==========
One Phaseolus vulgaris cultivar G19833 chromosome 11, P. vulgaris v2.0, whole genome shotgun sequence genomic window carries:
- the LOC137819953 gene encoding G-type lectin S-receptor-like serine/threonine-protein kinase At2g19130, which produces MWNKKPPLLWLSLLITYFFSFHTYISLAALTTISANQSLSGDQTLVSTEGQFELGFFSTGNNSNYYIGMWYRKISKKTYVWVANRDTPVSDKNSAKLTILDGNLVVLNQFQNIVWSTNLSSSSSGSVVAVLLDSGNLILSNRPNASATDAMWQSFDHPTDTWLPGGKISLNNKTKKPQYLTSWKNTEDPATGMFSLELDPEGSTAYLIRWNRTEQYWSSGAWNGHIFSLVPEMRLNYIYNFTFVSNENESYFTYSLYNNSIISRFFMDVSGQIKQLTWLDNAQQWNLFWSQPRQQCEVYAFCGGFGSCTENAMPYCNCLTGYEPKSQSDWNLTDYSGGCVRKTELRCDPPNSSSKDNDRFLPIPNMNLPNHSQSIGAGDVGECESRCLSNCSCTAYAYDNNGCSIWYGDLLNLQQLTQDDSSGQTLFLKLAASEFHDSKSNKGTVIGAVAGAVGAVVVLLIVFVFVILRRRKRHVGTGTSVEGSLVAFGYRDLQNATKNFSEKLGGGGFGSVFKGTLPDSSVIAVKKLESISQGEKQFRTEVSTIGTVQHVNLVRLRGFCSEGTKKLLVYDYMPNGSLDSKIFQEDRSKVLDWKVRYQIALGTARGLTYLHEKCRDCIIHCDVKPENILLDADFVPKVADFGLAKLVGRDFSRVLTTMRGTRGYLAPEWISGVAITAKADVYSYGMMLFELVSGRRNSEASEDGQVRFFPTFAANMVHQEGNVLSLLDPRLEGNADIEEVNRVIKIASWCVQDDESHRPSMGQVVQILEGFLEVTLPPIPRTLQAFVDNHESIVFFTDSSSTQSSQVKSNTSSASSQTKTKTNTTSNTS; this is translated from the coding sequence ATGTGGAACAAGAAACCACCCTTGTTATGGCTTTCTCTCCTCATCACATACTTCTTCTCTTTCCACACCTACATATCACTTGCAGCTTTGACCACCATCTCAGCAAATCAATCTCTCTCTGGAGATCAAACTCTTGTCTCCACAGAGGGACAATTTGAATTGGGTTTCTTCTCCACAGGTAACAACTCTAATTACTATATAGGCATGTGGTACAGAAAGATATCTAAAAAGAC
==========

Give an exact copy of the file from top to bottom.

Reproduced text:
One Phaseolus vulgaris cultivar G19833 chromosome 11, P. vulgaris v2.0, whole genome shotgun sequence genomic window carries:
- the LOC137819953 gene encoding G-type lectin S-receptor-like serine/threonine-protein kinase At2g19130, which produces MWNKKPPLLWLSLLITYFFSFHTYISLAALTTISANQSLSGDQTLVSTEGQFELGFFSTGNNSNYYIGMWYRKISKKTYVWVANRDTPVSDKNSAKLTILDGNLVVLNQFQNIVWSTNLSSSSSGSVVAVLLDSGNLILSNRPNASATDAMWQSFDHPTDTWLPGGKISLNNKTKKPQYLTSWKNTEDPATGMFSLELDPEGSTAYLIRWNRTEQYWSSGAWNGHIFSLVPEMRLNYIYNFTFVSNENESYFTYSLYNNSIISRFFMDVSGQIKQLTWLDNAQQWNLFWSQPRQQCEVYAFCGGFGSCTENAMPYCNCLTGYEPKSQSDWNLTDYSGGCVRKTELRCDPPNSSSKDNDRFLPIPNMNLPNHSQSIGAGDVGECESRCLSNCSCTAYAYDNNGCSIWYGDLLNLQQLTQDDSSGQTLFLKLAASEFHDSKSNKGTVIGAVAGAVGAVVVLLIVFVFVILRRRKRHVGTGTSVEGSLVAFGYRDLQNATKNFSEKLGGGGFGSVFKGTLPDSSVIAVKKLESISQGEKQFRTEVSTIGTVQHVNLVRLRGFCSEGTKKLLVYDYMPNGSLDSKIFQEDRSKVLDWKVRYQIALGTARGLTYLHEKCRDCIIHCDVKPENILLDADFVPKVADFGLAKLVGRDFSRVLTTMRGTRGYLAPEWISGVAITAKADVYSYGMMLFELVSGRRNSEASEDGQVRFFPTFAANMVHQEGNVLSLLDPRLEGNADIEEVNRVIKIASWCVQDDESHRPSMGQVVQILEGFLEVTLPPIPRTLQAFVDNHESIVFFTDSSSTQSSQVKSNTSSASSQTKTKTNTTSNTS; this is translated from the coding sequence ATGTGGAACAAGAAACCACCCTTGTTATGGCTTTCTCTCCTCATCACATACTTCTTCTCTTTCCACACCTACATATCACTTGCAGCTTTGACCACCATCTCAGCAAATCAATCTCTCTCTGGAGATCAAACTCTTGTCTCCACAGAGGGACAATTTGAATTGGGTTTCTTCTCCACAGGTAACAACTCTAATTACTATATAGGCATGTGGTACAGAAAGATATCTAAAAAGAC